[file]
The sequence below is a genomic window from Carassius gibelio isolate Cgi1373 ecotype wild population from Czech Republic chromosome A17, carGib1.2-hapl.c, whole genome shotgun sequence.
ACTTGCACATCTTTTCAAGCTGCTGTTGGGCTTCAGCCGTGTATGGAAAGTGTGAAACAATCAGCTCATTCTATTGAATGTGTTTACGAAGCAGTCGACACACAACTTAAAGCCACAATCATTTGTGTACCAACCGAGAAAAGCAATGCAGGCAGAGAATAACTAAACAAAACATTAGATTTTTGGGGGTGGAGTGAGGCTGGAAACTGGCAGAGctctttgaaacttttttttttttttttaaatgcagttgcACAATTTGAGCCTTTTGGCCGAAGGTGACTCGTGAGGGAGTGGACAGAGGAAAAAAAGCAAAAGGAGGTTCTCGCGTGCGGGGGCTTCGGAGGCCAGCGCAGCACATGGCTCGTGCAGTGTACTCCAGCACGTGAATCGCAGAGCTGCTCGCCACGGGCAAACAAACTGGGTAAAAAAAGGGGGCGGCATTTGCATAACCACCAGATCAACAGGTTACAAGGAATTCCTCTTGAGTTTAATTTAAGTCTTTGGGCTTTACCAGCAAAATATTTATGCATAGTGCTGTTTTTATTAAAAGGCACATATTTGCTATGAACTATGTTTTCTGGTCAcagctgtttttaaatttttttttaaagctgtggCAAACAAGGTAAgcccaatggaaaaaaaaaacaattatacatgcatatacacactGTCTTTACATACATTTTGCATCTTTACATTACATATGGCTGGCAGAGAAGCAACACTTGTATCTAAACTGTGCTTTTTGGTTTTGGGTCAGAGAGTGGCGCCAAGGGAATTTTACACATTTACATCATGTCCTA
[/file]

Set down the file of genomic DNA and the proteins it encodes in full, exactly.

The sequence below is a genomic window from Carassius gibelio isolate Cgi1373 ecotype wild population from Czech Republic chromosome A17, carGib1.2-hapl.c, whole genome shotgun sequence.
ACTTGCACATCTTTTCAAGCTGCTGTTGGGCTTCAGCCGTGTATGGAAAGTGTGAAACAATCAGCTCATTCTATTGAATGTGTTTACGAAGCAGTCGACACACAACTTAAAGCCACAATCATTTGTGTACCAACCGAGAAAAGCAATGCAGGCAGAGAATAACTAAACAAAACATTAGATTTTTGGGGGTGGAGTGAGGCTGGAAACTGGCAGAGctctttgaaacttttttttttttttttaaatgcagttgcACAATTTGAGCCTTTTGGCCGAAGGTGACTCGTGAGGGAGTGGACAGAGGAAAAAAAGCAAAAGGAGGTTCTCGCGTGCGGGGGCTTCGGAGGCCAGCGCAGCACATGGCTCGTGCAGTGTACTCCAGCACGTGAATCGCAGAGCTGCTCGCCACGGGCAAACAAACTGGGTAAAAAAAGGGGGCGGCATTTGCATAACCACCAGATCAACAGGTTACAAGGAATTCCTCTTGAGTTTAATTTAAGTCTTTGGGCTTTACCAGCAAAATATTTATGCATAGTGCTGTTTTTATTAAAAGGCACATATTTGCTATGAACTATGTTTTCTGGTCAcagctgtttttaaatttttttttaaagctgtggCAAACAAGGTAAgcccaatggaaaaaaaaaacaattatacatgcatatacacactGTCTTTACATACATTTTGCATCTTTACATTACATATGGCTGGCAGAGAAGCAACACTTGTATCTAAACTGTGCTTTTTGGTTTTGGGTCAGAGAGTGGCGCCAAGGGAATTTTACACATTTACATCATGTCCTA